The landlord appealed the ruling to the German Federal Tax Court, which overturned the lower court ruling. The Court ruled that the renting of virtual assets was irrelevant for tax purposes as it took place entirely in a virtual world. Although virtual land had significant value, this value was limited to a particular online environment. If the virtual world closed down, the virtual land would cease to exist.
Therefore, “in-game” activities undertaken for hobby purposes should not have real tax consequences.
However, the Federal Tax Court noted that activities beyond the boundaries of a virtual world may have real tax consequences. The Court ruled that the plaintiff performed a taxable transaction when he exchanged Linden dollars for US dollars. But because that exchange took place over Second Life’s currency exchange platform, which is established in the US, the Court ruled that the transaction was not subject to tax in Germany.
The decision of the German Federal Tax Court is final and cannot be appealed
Effects of the Ruling
So, what does this all mean for landlords and tenants, and other players in the emerging metaverse real estate scene? Well, in short—it’s good news.
Participation in virtual worlds enables people to act without consequences in their offline lives. That is a large part of the appeal—Las Vegas commercialized this idea long ago with its “what happens in Vegas, stays in Vegas” tagline. Similarly, virtual worlds allow large numbers of people to engage in role-playing that many do not expect to carry over into the real world.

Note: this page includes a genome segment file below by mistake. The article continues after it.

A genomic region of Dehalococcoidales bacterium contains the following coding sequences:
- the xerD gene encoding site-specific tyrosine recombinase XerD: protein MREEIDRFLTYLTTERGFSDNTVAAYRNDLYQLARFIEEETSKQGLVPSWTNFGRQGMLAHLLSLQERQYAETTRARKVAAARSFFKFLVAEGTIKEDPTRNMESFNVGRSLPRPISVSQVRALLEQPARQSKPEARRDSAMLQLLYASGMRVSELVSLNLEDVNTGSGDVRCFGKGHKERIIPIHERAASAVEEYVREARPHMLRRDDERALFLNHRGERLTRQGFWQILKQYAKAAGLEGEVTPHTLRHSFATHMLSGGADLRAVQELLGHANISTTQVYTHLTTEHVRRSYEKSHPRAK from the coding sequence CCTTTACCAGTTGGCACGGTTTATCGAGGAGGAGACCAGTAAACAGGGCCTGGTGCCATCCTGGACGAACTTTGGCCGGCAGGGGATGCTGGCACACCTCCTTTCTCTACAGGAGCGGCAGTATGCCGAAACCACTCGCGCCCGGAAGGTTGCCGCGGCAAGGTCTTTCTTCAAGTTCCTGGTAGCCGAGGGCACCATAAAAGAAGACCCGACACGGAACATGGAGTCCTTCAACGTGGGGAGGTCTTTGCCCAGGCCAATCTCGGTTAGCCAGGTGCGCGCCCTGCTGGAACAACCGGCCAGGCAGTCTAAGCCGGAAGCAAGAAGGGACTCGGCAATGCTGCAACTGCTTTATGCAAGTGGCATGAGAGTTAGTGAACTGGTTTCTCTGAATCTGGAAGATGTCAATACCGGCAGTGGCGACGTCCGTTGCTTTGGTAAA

From a tax compliance perspective, it makes sense to leave the metaverse to itself and only invoke tax rules when virtual world activities lead to a real-world event. If every rental payment made in virtual currency for the use of virtual land were subject to VAT, virtual landlords would suddenly have to deal with a thicket of regulatory and compliance requirements: Who do they owe tax to, and where, and when, and in what currency?
It does not seem right to impose all these burdensome obligations on people who have a virtual second life. What happens in the metaverse should stay in the metaverse.
However, we need to keep in mind that the German court decision was based on the facts of the individual case. It might have been different if, for example, the transactions took place in an open decentralized metaverse that was not run by one company. Also, it cannot be excluded that courts in other countries would reach a different conclusion on the taxability of transactions taking place in a virtual world.
There is still no tax certainty in the metaverse: When nothing is sure, everything is possible.
The opinions expressed in this article are those of the author and do not necessarily reflect the views of any organizations with which the author is affiliated.
This article does not necessarily reflect the opinion of The Bureau of National Affairs, Inc., the publisher of Bloomberg Law and Bloomberg Tax, or its owners.
Aleksandra Bal is indirect tax technology & operation lead at Stripe.